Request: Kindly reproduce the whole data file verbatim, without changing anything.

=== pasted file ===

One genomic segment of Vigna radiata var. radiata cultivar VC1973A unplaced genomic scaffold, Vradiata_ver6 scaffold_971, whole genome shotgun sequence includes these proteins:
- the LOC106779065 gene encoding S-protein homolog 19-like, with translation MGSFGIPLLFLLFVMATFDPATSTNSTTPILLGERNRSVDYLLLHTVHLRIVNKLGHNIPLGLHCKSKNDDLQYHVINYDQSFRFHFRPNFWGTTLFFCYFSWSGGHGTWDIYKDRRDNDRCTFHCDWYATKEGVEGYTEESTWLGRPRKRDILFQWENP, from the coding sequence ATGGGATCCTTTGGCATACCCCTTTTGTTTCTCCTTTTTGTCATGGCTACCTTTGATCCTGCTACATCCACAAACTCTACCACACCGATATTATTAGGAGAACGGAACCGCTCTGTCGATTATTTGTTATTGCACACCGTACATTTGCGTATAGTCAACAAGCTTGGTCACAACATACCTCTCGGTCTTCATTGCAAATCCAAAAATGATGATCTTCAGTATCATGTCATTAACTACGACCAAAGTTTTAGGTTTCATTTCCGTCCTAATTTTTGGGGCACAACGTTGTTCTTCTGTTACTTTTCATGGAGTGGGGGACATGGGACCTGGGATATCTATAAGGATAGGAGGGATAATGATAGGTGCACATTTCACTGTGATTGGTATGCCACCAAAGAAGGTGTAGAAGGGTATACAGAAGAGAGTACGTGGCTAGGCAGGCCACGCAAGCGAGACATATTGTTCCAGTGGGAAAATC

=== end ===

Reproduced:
One genomic segment of Vigna radiata var. radiata cultivar VC1973A unplaced genomic scaffold, Vradiata_ver6 scaffold_971, whole genome shotgun sequence includes these proteins:
- the LOC106779065 gene encoding S-protein homolog 19-like, with translation MGSFGIPLLFLLFVMATFDPATSTNSTTPILLGERNRSVDYLLLHTVHLRIVNKLGHNIPLGLHCKSKNDDLQYHVINYDQSFRFHFRPNFWGTTLFFCYFSWSGGHGTWDIYKDRRDNDRCTFHCDWYATKEGVEGYTEESTWLGRPRKRDILFQWENP, from the coding sequence ATGGGATCCTTTGGCATACCCCTTTTGTTTCTCCTTTTTGTCATGGCTACCTTTGATCCTGCTACATCCACAAACTCTACCACACCGATATTATTAGGAGAACGGAACCGCTCTGTCGATTATTTGTTATTGCACACCGTACATTTGCGTATAGTCAACAAGCTTGGTCACAACATACCTCTCGGTCTTCATTGCAAATCCAAAAATGATGATCTTCAGTATCATGTCATTAACTACGACCAAAGTTTTAGGTTTCATTTCCGTCCTAATTTTTGGGGCACAACGTTGTTCTTCTGTTACTTTTCATGGAGTGGGGGACATGGGACCTGGGATATCTATAAGGATAGGAGGGATAATGATAGGTGCACATTTCACTGTGATTGGTATGCCACCAAAGAAGGTGTAGAAGGGTATACAGAAGAGAGTACGTGGCTAGGCAGGCCACGCAAGCGAGACATATTGTTCCAGTGGGAAAATC